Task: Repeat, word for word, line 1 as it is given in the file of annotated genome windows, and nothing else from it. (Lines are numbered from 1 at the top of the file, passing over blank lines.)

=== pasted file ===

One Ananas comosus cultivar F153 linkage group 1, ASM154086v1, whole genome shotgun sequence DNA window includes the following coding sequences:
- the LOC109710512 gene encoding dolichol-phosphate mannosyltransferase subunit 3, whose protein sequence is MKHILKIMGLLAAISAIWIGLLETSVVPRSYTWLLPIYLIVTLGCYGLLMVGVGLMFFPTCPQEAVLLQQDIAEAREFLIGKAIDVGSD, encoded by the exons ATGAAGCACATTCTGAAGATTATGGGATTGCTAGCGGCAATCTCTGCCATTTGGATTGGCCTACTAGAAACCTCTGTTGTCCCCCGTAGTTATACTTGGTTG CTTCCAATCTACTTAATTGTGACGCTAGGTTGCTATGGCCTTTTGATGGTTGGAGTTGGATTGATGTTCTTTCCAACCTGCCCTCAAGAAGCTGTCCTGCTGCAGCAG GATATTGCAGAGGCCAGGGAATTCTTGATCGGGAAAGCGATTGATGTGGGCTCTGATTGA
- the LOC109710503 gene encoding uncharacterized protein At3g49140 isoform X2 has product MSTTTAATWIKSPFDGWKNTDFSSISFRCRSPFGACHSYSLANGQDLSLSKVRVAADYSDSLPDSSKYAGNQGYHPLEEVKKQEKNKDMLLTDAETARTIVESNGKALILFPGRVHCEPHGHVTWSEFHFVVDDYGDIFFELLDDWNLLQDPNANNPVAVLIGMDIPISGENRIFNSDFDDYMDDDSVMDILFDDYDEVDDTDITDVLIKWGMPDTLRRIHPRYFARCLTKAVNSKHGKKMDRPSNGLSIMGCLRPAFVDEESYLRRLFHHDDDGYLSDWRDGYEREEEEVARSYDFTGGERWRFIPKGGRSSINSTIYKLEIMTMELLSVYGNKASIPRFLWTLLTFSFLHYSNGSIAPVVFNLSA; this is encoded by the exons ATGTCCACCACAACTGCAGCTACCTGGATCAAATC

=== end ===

One Ananas comosus cultivar F153 linkage group 1, ASM154086v1, whole genome shotgun sequence DNA window includes the following coding sequences: